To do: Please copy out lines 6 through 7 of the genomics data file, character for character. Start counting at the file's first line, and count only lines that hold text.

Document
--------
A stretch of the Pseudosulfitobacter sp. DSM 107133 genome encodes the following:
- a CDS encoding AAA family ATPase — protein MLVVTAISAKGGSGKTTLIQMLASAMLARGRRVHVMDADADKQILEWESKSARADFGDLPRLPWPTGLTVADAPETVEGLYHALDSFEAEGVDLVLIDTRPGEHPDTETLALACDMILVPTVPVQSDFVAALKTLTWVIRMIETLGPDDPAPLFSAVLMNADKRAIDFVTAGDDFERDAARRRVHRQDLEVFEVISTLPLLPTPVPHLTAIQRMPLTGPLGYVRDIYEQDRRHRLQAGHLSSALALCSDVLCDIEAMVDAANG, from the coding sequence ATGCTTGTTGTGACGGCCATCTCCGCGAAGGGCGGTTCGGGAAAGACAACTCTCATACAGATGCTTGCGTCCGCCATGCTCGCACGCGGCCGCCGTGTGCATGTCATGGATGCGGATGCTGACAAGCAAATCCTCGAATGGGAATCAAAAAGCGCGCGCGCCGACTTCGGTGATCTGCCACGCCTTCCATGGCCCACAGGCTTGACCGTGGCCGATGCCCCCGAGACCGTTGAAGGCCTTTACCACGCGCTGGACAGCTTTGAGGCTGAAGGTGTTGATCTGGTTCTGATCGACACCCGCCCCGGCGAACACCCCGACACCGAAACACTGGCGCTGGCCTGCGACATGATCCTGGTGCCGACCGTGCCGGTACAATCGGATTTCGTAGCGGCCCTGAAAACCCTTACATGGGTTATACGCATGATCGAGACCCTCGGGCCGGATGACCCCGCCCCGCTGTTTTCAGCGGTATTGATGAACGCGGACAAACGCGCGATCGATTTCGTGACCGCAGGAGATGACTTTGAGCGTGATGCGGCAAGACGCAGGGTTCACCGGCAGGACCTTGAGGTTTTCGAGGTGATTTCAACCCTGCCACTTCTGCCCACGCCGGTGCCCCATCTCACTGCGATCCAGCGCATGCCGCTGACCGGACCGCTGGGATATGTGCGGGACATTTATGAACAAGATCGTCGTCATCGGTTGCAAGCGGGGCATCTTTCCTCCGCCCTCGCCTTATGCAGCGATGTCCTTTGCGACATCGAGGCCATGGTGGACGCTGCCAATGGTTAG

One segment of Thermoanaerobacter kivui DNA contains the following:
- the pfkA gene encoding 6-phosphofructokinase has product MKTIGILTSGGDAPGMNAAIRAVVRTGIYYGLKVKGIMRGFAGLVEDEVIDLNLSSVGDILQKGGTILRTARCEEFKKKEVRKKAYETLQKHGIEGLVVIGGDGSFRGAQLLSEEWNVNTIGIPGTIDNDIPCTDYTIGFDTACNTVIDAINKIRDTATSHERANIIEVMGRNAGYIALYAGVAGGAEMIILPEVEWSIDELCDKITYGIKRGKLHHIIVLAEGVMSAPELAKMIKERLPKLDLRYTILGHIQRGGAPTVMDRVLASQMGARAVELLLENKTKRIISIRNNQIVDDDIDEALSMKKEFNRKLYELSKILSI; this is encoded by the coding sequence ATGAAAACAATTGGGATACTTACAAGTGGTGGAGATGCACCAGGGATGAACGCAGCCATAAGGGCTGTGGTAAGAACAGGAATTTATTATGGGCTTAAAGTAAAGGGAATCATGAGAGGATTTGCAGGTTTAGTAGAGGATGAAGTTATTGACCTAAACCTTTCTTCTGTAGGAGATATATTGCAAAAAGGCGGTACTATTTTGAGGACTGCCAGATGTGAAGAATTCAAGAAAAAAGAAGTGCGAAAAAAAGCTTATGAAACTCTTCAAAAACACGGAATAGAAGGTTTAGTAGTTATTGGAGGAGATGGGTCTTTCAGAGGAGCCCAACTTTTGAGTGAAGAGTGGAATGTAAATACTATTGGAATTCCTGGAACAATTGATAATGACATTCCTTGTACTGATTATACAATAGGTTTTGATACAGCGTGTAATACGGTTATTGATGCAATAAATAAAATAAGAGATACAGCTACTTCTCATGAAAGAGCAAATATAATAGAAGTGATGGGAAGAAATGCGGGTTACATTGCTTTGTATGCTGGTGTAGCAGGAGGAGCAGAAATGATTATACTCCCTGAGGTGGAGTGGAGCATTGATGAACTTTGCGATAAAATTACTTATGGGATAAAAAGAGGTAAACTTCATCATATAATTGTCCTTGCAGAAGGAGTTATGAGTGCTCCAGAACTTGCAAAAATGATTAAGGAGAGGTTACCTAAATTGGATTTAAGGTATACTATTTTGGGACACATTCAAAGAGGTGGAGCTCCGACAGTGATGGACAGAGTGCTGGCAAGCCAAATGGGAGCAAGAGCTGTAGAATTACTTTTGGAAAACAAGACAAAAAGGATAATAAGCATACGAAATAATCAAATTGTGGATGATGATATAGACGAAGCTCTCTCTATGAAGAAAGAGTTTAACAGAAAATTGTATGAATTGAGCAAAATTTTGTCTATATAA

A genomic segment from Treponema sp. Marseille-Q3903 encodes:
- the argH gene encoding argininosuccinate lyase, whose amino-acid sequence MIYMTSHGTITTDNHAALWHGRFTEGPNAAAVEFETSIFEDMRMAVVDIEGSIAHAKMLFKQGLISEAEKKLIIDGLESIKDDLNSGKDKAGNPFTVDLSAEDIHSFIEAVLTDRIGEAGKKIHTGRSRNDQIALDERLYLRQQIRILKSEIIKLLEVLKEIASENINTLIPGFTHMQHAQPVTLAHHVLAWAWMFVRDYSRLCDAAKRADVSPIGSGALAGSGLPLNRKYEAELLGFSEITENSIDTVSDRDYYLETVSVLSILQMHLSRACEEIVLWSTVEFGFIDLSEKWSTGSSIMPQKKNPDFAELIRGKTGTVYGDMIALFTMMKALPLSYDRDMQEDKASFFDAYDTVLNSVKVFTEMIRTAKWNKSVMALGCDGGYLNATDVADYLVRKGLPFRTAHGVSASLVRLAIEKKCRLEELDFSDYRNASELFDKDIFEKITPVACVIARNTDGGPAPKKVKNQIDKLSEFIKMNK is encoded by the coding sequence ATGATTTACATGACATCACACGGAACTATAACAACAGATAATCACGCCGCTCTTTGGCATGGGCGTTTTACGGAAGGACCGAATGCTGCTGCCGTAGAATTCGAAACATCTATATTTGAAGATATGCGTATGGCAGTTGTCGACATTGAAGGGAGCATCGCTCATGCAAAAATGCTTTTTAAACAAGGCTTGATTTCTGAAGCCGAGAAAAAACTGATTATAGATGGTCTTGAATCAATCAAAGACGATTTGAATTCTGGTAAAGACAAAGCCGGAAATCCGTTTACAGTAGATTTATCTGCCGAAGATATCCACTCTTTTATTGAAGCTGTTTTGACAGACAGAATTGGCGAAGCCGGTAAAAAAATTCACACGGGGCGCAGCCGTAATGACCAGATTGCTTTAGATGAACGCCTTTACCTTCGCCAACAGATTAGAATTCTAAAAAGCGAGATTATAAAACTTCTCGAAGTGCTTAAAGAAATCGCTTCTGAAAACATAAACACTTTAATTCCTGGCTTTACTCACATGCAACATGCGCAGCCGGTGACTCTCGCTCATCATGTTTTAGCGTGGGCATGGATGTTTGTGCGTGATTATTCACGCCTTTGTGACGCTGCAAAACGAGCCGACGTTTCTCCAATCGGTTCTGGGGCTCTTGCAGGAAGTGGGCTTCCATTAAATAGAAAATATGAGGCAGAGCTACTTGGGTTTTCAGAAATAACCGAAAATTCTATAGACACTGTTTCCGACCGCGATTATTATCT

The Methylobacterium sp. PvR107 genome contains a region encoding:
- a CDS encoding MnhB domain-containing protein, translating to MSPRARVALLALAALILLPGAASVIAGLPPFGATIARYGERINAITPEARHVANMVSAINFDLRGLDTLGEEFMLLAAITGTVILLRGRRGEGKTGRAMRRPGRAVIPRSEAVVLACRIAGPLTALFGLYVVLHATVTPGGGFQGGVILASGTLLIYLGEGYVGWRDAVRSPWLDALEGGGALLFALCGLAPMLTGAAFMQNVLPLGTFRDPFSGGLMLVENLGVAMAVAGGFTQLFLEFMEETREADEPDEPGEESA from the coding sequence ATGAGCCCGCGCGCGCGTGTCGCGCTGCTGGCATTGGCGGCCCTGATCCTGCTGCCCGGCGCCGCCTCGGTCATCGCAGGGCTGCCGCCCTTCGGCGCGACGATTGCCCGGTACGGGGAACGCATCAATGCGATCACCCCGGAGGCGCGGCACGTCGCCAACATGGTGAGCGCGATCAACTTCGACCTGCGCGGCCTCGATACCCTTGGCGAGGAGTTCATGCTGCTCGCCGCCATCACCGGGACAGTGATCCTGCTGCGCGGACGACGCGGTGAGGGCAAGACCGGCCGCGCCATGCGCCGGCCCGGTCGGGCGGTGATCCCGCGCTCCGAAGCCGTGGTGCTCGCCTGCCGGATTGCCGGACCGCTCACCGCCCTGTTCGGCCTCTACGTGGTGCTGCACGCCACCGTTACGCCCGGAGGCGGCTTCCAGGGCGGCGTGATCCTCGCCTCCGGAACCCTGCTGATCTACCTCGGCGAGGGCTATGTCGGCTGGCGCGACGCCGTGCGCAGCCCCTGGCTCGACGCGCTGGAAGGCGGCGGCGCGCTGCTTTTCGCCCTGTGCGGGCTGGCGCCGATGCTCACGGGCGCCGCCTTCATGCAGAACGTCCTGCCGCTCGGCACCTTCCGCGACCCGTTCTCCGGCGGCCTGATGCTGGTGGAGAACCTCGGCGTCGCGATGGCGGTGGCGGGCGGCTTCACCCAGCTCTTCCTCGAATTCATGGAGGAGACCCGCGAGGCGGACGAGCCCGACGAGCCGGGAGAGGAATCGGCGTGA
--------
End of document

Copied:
- the argH gene encoding argininosuccinate lyase, whose amino-acid sequence MIYMTSHGTITTDNHAALWHGRFTEGPNAAAVEFETSIFEDMRMAVVDIEGSIAHAKMLFKQGLISEAEKKLIIDGLESIKDDLNSGKDKAGNPFTVDLSAEDIHSFIEAVLTDRIGEAGKKIHTGRSRNDQIALDERLYLRQQIRILKSEIIKLLEVLKEIASENINTLIPGFTHMQHAQPVTLAHHVLAWAWMFVRDYSRLCDAAKRADVSPIGSGALAGSGLPLNRKYEAELLGFSEITENSIDTVSDRDYYLETVSVLSILQMHLSRACEEIVLWSTVEFGFIDLSEKWSTGSSIMPQKKNPDFAELIRGKTGTVYGDMIALFTMMKALPLSYDRDMQEDKASFFDAYDTVLNSVKVFTEMIRTAKWNKSVMALGCDGGYLNATDVADYLVRKGLPFRTAHGVSASLVRLAIEKKCRLEELDFSDYRNASELFDKDIFEKITPVACVIARNTDGGPAPKKVKNQIDKLSEFIKMNK is encoded by the coding sequence ATGATTTACATGACATCACACGGAACTATAACAACAGATAATCACGCCGCTCTTTGGCATGGGCGTTTTACGGAAGGACCGAATGCTGCTGCCGTAGAATTCGAAACATCTATATTTGAAGATATGCGTATGGCAGTTGTCGACATTGAAGGGAGCATCGCTCATGCAAAAATGCTTTTTAAACAAGGCTTGATTTCTGAAGCCGAGAAAAAACTGATTATAGATGGTCTTGAATCAATCAAAGACGATTTGAATTCTGGTAAAGACAAAGCCGGAAATCCGTTTACAGTAGATTTATCTGCCGAAGATATCCACTCTTTTATTGAAGCTGTTTTGACAGACAGAATTGGCGAAGCCGGTAAAAAAATTCACACGGGGCGCAGCCGTAATGACCAGATTGCTTTAGATGAACGCCTTTACCTTCGCCAACAGATTAGAATTCTAAAAAGCGAGATTATAAAACTTCTCGAAGTGCTTAAAGAAATCGCTTCTGAAAACATAAACACTTTAATTCCTGGCTTTACTCACATGCAACATGCGCAGCCGGTGACTCTCGCTCATCATGTTTTAGCGTGGGCATGGATGTTTGTGCGTGATTATTCACGCCTTTGTGACGCTGCAAAACGAGCCGACGTTTCTCCAATCGGTTCTGGGGCTCTTGCAGGAAGTGGGCTTCCATTAAATAGAAAATATGAGGCAGAGCTACTTGGGTTTTCAGAAATAACCGAAAATTCTATAGACACTGTTTCCGACCGCGATTATTATCT

The Methylobacterium sp. PvR107 genome contains a region encoding: